Young Australian of the Year Isobel Marshall says national recognition has boosted her mission to end period poverty

Isobel Marshall receives her 2021 Young Australian of the Year Award from Prime Minister Scott Morrison in Canberra in January. Picture: Sitthixay Ditthavong
Isobel Marshall receives her 2021 Young Australian of the Year Award from Prime Minister Scott Morrison in Canberra in January. Picture: Sitthixay Ditthavong

Is there someone making difference in your community who you reckon could change the way we think about issues in Australia?

Isobel Marshall, the 2021 Young Australian of the Year, had a simple mission: to end period poverty in Australia and beyond.

Period poverty is the lack of access to sanitary products and menstrual hygiene education for young women, which is of particular concern in Third World countries.

At 18 years of age, Isobel and her school friend turned business partner Eloise Hall were able to crowd-fund a mammoth $56,000 to help launch Taboo, a range of ethically sourced, organic cotton pads and tampons.

Sold in Australia since in August 2019, 100 per cent of net profits from the products go to One Girls, a charity providing education programs for girls and women in Uganda and Sierra Leone.

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"Over the past year our community has grown quite a lot through school presentations, advocacy efforts and brand awareness," Ms Marshall said.

"We have this community who are really passionate about our mission to end period poverty."

Being named the Young Australian of the Year in January had helped generate more publicity for the South Australian's cause, ensuring that more people than ever were breaking down the stigma around periods.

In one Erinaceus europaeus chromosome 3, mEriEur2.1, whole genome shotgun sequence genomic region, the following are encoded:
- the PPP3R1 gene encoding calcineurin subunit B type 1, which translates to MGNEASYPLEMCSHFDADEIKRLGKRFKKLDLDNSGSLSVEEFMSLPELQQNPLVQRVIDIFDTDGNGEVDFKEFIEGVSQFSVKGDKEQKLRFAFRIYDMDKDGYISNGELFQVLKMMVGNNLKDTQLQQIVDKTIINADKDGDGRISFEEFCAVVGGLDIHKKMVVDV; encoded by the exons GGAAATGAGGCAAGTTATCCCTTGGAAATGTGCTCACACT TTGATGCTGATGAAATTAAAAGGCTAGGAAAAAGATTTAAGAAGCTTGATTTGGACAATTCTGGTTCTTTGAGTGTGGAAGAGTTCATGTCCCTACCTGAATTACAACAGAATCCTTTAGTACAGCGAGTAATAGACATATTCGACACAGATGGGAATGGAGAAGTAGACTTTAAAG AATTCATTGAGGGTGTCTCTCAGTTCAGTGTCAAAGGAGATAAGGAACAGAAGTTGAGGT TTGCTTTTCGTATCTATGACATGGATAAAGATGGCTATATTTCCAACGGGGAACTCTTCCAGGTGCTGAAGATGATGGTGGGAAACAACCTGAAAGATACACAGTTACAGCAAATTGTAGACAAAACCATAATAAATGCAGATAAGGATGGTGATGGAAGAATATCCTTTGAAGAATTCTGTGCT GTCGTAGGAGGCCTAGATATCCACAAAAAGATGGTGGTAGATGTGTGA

"It's given us so many media opportunities to spread the mission - the core component of that is to spark conversations about periods which has been highly stigmatised," Ms Marshall said.

"We've been able to spark that conversation through presentations and keynotes, and it's given us access to a whole new range of customers as well."

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Feedback about her efforts had been very supportive, and women had been especially appreciative of the opportunity to discuss menstruation more freely.

Isobel Marshall's mission to end period poverty earned her the 2021 Young Australian of the Year Award. Picture: australianoftheyear.org.au/Salty Dingo

Isobel Marshall's mission to end period poverty earned her the 2021 Young Australian of the Year Award. Picture: australianoftheyear.org.au/Salty Dingo

"The feedback has been so incredible, it feels like people have been wanting to have this conversation for decades and decades," she said.

"To have the open space to do that is really refreshing, the response has been really positive."

Australians are being urged to nominate a deserving member of their community for the 2022 Australian of the Year Awards.

There are four different categories - Australian of the Year, Senior Australian of the Year, Young Australian of the Year and Australia's Local Hero - and nominations at australianoftheyear.org.au close on July 31.

  • ACM, the publisher of this masthead, is media partner of the Australian of the Year Awards.
This story Isobel starts conversation to end stigma first appeared on The Canberra Times.